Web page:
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News from Wyoming Department of Health
It’s Best for Babies to Wait
The Wyoming Department of Health is reminding families who may be expecting babies that it is best to wait for labor to begin on its own with most healthy pregnancies.
Health care experts say babies should not be delivered before at least 39 weeks unless there is a valid health reason or labor starts on its own. “We know babies do best overall when they get at least 39 weeks to grow and develop before they greet the world,” said Dr. Wendy Braund, state health officer and Public Health Division senior administrator with the Wyoming Department of Health.
In Wyoming, the death rate among young infants is highest for those born “preterm” (less than 37 weeks). The increased risk persists among births considered to be “early term” (37-38 weeks). Compared to babies born at 39-41 weeks or more, the risk of young infant death is nearly two times for those born at 37-38 weeks. About 30 percent of Wyoming babies are born at 37-38 weeks.
Braund noted that many people do not realize that it takes 39 weeks for a baby to be considered “full term.”
Dr. James Bush, Wyoming Medicaid medical director with the Wyoming Department of Health, said, “Most of the time, baby naturally sets the schedule for delivery. Other times, labor is induced (scheduled and started with medications) or caesarean sections are planned. It’s the early elective deliveries we hope women avoid.”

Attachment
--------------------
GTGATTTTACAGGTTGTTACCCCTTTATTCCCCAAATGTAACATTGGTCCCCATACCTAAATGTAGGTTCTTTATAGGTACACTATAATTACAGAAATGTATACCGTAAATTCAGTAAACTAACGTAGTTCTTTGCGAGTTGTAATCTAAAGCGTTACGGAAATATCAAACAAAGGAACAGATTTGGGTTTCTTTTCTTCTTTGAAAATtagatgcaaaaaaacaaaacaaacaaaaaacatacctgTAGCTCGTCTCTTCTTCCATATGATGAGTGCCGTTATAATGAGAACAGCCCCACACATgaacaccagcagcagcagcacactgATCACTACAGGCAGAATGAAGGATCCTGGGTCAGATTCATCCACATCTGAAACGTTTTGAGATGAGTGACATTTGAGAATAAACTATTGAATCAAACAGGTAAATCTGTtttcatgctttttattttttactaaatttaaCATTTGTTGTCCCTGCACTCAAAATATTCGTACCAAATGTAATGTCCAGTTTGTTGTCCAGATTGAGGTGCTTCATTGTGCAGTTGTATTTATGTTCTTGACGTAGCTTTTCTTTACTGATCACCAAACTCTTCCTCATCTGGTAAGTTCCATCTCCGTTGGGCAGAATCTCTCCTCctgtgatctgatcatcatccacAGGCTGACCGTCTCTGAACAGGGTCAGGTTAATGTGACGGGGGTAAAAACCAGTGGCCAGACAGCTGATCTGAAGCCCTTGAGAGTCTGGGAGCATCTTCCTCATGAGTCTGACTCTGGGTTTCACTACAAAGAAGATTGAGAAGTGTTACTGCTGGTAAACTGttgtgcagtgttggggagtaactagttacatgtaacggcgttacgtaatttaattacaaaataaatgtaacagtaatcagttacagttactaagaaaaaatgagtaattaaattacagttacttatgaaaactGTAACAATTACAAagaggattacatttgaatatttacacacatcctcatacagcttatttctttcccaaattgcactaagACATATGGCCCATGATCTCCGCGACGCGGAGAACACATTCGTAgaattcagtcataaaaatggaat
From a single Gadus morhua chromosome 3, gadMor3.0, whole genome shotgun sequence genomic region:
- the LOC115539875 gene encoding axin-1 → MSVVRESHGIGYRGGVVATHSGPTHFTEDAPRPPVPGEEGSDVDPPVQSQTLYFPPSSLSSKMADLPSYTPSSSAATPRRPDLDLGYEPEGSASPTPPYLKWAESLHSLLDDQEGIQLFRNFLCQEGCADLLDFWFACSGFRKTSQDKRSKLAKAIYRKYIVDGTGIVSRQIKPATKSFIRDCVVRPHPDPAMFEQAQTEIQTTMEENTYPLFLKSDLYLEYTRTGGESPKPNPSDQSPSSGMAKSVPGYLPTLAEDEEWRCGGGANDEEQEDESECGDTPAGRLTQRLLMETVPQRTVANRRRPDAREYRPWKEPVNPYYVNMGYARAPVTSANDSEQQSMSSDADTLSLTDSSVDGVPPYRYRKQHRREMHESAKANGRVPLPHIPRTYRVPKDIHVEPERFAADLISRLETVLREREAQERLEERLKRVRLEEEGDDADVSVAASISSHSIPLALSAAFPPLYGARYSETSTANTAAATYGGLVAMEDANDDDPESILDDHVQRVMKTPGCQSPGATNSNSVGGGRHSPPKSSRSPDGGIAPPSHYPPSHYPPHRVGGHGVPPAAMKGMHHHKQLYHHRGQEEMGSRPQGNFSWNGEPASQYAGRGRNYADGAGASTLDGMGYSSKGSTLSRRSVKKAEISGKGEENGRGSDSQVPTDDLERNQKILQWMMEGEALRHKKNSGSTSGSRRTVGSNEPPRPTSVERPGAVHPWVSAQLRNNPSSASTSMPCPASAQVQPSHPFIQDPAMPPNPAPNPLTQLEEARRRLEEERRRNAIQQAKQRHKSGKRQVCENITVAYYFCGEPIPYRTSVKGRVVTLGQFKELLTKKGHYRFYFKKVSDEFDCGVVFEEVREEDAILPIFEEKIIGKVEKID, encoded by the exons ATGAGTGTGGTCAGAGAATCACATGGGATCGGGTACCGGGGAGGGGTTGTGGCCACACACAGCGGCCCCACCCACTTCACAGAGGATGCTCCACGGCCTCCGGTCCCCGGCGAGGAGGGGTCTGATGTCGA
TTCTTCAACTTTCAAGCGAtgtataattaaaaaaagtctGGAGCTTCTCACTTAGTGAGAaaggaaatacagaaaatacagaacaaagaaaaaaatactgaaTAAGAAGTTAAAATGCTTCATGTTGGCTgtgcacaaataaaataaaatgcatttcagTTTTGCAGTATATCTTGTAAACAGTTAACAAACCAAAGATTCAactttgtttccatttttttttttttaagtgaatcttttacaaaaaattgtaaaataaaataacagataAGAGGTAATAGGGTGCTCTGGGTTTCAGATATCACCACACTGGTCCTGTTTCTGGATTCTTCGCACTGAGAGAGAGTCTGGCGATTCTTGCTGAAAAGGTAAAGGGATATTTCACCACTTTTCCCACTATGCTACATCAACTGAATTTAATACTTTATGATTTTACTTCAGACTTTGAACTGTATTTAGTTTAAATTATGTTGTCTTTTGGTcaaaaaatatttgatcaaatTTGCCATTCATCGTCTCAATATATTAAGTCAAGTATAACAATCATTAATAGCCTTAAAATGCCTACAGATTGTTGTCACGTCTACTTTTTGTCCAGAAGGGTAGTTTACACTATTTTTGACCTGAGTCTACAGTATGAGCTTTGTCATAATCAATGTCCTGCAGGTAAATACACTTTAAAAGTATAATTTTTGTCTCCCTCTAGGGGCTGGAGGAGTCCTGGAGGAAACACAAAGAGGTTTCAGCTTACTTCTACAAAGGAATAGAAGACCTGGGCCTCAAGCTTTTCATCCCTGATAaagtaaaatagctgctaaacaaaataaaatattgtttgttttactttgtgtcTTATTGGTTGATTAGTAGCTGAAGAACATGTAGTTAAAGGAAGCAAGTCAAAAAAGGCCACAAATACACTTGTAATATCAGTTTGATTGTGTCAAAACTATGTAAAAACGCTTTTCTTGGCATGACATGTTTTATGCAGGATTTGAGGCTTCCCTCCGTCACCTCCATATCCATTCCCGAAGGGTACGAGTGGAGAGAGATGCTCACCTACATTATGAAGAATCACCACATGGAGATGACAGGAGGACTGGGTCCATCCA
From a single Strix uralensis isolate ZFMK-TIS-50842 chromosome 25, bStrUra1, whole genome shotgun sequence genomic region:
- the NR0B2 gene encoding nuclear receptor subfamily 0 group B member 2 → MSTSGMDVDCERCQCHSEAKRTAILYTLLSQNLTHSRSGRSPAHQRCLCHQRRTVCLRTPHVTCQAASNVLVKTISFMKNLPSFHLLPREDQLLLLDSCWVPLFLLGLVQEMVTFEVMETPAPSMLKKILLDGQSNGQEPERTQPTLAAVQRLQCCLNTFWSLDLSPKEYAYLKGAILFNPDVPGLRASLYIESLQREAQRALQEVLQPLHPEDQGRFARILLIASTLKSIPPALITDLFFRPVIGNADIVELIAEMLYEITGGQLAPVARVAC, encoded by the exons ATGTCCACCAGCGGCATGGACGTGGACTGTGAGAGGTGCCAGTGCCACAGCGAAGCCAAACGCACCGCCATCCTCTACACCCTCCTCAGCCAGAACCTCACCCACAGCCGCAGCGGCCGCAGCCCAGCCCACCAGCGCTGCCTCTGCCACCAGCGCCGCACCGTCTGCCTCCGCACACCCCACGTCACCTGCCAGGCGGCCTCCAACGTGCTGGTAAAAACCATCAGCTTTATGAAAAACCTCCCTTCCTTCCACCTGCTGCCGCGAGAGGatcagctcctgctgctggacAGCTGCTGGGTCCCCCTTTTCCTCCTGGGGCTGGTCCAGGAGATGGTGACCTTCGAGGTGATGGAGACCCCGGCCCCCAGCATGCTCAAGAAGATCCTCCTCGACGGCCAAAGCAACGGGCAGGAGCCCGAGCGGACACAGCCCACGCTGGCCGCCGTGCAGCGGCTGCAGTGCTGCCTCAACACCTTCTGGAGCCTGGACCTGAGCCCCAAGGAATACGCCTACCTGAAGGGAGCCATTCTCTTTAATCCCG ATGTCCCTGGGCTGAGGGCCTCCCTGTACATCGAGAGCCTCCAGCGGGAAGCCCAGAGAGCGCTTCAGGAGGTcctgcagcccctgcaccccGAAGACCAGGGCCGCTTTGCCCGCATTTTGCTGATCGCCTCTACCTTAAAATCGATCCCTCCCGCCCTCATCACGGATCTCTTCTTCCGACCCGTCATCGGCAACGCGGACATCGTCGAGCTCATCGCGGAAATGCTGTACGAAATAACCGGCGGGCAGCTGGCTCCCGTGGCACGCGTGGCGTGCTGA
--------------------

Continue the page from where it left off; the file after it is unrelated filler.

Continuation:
Bush said Wyoming Medicaid does not reimburse doctors or healthcare facilities for elective inductions or caesarean sections before 39 weeks.
Nationwide, up to 10 percent of all babies are scheduled for delivery before 39 weeks without a medical reason. Non-medical reasons for early delivery may include provider preference, convenience, distance to delivery hospital and symptom relief.
A pregnancy that lasts at least 39 weeks gives the baby’s brain and body the time needed to grow. “At 35 weeks, a baby’s brain weighs only two-thirds of what it will weigh at 39-40 weeks. The part of the brain that controls awareness, perception, reason and movement does not fully develop until 39-40 weeks,” Braund said. “Babies need time for the full development of other important organs such as the liver and lungs. A full-term pregnancy also allows more time for babies to learn how to suck and swallow, and gain weight, which help keeps them warm.”
Scott Matthews, director of program services at the March of Dimes Colorado/Wyoming Chapter, said “We know babies born prematurely are at greater risk for health problems such as brain and lung development, vision or hearing loss, and difficulties eating after birth. Many of these can be lifelong problems so if the pregnancy is healthy, we urge women and practitioners to let labor start on its own or, if possible, wait until at least 39 weeks of pregnancy.”
Early elective deliveries, or deliveries occurring before 39 weeks, have been associated with increased risk of lower brain mass, low birth weight, feeding problems and respiratory distress syndrome for babies. Moms may face an increased risk of postpartum depression and complications requiring longer hospital stays.
Bush acknowledged that it is not always better for a pregnancy to continue to 39 weeks or more. “There are times when important medical reasons make early delivery the best choice for the baby and mother. These situations should be discussed and decided with a doctor.” Wyoming Medicaid covers early delivery procedures before 39 weeks when there is a valid and documented medical reason.
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